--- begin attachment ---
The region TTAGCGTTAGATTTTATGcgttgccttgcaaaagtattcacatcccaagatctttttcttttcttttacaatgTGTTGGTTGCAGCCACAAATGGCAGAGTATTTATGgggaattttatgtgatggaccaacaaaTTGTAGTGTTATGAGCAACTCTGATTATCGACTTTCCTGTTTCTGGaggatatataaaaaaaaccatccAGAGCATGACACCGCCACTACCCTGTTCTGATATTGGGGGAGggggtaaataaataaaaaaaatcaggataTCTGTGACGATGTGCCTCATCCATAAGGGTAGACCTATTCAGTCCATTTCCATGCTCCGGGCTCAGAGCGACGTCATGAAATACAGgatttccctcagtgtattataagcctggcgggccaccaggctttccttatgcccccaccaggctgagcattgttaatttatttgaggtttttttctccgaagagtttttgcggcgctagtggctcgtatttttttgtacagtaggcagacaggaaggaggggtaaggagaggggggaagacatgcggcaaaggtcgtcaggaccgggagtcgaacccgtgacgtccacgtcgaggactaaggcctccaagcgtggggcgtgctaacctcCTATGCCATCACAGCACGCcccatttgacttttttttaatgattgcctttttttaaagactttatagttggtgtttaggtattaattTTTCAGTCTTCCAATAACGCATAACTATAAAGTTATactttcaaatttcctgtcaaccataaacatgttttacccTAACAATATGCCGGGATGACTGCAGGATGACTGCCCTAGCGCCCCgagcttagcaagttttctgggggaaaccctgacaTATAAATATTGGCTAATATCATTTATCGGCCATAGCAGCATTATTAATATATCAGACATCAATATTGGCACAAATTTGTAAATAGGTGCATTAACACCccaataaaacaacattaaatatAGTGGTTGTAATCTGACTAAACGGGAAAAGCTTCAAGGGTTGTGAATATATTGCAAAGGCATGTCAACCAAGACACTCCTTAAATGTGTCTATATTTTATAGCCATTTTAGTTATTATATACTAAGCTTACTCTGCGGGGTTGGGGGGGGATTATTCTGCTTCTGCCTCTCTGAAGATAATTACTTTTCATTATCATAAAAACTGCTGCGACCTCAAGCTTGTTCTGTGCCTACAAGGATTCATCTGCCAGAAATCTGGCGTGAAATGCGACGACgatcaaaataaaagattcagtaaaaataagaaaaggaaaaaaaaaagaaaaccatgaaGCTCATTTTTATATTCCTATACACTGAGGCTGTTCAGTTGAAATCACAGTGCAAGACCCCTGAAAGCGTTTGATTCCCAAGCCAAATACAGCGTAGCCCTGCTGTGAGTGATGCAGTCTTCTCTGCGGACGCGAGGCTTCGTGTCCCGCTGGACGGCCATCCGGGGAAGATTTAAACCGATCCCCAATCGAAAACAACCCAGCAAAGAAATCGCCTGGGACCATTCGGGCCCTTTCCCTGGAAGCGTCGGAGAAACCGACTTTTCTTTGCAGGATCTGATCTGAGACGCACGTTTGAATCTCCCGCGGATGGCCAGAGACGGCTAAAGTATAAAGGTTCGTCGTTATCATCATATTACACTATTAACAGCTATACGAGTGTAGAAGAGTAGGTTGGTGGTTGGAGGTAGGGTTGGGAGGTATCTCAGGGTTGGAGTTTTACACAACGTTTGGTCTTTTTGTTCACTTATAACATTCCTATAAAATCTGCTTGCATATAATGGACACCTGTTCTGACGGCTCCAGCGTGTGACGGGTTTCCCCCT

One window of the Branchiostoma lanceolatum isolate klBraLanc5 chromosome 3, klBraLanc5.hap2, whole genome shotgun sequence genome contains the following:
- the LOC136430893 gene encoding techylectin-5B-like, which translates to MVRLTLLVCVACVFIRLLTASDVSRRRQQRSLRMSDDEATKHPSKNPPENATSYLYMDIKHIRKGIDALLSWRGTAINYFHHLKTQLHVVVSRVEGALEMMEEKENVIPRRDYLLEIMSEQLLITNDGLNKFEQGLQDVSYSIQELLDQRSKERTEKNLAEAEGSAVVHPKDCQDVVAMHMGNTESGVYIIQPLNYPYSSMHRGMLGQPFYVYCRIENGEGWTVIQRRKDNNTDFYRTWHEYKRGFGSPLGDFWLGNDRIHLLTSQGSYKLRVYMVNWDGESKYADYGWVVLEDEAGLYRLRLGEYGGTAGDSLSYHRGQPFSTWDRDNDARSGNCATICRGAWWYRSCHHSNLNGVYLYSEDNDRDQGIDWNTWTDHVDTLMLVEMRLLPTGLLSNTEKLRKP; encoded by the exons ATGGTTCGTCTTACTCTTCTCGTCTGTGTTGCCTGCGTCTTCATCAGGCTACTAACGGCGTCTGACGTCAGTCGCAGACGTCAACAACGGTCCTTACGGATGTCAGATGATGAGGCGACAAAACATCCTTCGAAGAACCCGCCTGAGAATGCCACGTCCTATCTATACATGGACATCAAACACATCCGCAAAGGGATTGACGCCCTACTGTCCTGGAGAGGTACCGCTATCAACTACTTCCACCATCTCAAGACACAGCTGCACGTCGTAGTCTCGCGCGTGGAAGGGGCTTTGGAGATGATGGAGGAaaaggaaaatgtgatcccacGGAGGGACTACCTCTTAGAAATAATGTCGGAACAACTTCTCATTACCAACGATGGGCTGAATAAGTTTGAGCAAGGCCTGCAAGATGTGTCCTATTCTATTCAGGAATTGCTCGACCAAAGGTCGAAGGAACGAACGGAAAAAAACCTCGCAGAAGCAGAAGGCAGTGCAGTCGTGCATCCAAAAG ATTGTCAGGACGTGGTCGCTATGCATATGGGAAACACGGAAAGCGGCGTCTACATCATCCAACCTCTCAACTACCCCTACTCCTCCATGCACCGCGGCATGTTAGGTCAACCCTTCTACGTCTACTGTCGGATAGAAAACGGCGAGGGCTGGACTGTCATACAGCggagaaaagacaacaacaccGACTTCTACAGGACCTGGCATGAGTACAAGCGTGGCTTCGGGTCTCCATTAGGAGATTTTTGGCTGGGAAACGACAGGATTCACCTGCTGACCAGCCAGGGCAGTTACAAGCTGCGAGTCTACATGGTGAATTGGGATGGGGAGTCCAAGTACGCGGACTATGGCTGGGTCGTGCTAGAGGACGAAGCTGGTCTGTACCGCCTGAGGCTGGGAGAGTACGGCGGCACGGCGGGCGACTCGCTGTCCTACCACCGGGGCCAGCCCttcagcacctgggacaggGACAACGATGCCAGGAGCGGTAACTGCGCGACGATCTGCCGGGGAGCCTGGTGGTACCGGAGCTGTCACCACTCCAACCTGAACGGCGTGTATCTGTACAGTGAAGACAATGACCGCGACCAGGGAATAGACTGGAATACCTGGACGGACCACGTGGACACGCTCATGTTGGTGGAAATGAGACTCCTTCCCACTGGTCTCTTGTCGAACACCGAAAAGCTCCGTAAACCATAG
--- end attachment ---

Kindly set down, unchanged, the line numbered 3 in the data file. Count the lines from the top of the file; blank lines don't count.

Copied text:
- the LOC136430893 gene encoding techylectin-5B-like, which translates to MVRLTLLVCVACVFIRLLTASDVSRRRQQRSLRMSDDEATKHPSKNPPENATSYLYMDIKHIRKGIDALLSWRGTAINYFHHLKTQLHVVVSRVEGALEMMEEKENVIPRRDYLLEIMSEQLLITNDGLNKFEQGLQDVSYSIQELLDQRSKERTEKNLAEAEGSAVVHPKDCQDVVAMHMGNTESGVYIIQPLNYPYSSMHRGMLGQPFYVYCRIENGEGWTVIQRRKDNNTDFYRTWHEYKRGFGSPLGDFWLGNDRIHLLTSQGSYKLRVYMVNWDGESKYADYGWVVLEDEAGLYRLRLGEYGGTAGDSLSYHRGQPFSTWDRDNDARSGNCATICRGAWWYRSCHHSNLNGVYLYSEDNDRDQGIDWNTWTDHVDTLMLVEMRLLPTGLLSNTEKLRKP; encoded by the exons ATGGTTCGTCTTACTCTTCTCGTCTGTGTTGCCTGCGTCTTCATCAGGCTACTAACGGCGTCTGACGTCAGTCGCAGACGTCAACAACGGTCCTTACGGATGTCAGATGATGAGGCGACAAAACATCCTTCGAAGAACCCGCCTGAGAATGCCACGTCCTATCTATACATGGACATCAAACACATCCGCAAAGGGATTGACGCCCTACTGTCCTGGAGAGGTACCGCTATCAACTACTTCCACCATCTCAAGACACAGCTGCACGTCGTAGTCTCGCGCGTGGAAGGGGCTTTGGAGATGATGGAGGAaaaggaaaatgtgatcccacGGAGGGACTACCTCTTAGAAATAATGTCGGAACAACTTCTCATTACCAACGATGGGCTGAATAAGTTTGAGCAAGGCCTGCAAGATGTGTCCTATTCTATTCAGGAATTGCTCGACCAAAGGTCGAAGGAACGAACGGAAAAAAACCTCGCAGAAGCAGAAGGCAGTGCAGTCGTGCATCCAAAAG ATTGTCAGGACGTGGTCGCTATGCATATGGGAAACACGGAAAGCGGCGTCTACATCATCCAACCTCTCAACTACCCCTACTCCTCCATGCACCGCGGCATGTTAGGTCAACCCTTCTACGTCTACTGTCGGATAGAAAACGGCGAGGGCTGGACTGTCATACAGCggagaaaagacaacaacaccGACTTCTACAGGACCTGGCATGAGTACAAGCGTGGCTTCGGGTCTCCATTAGGAGATTTTTGGCTGGGAAACGACAGGATTCACCTGCTGACCAGCCAGGGCAGTTACAAGCTGCGAGTCTACATGGTGAATTGGGATGGGGAGTCCAAGTACGCGGACTATGGCTGGGTCGTGCTAGAGGACGAAGCTGGTCTGTACCGCCTGAGGCTGGGAGAGTACGGCGGCACGGCGGGCGACTCGCTGTCCTACCACCGGGGCCAGCCCttcagcacctgggacaggGACAACGATGCCAGGAGCGGTAACTGCGCGACGATCTGCCGGGGAGCCTGGTGGTACCGGAGCTGTCACCACTCCAACCTGAACGGCGTGTATCTGTACAGTGAAGACAATGACCGCGACCAGGGAATAGACTGGAATACCTGGACGGACCACGTGGACACGCTCATGTTGGTGGAAATGAGACTCCTTCCCACTGGTCTCTTGTCGAACACCGAAAAGCTCCGTAAACCATAG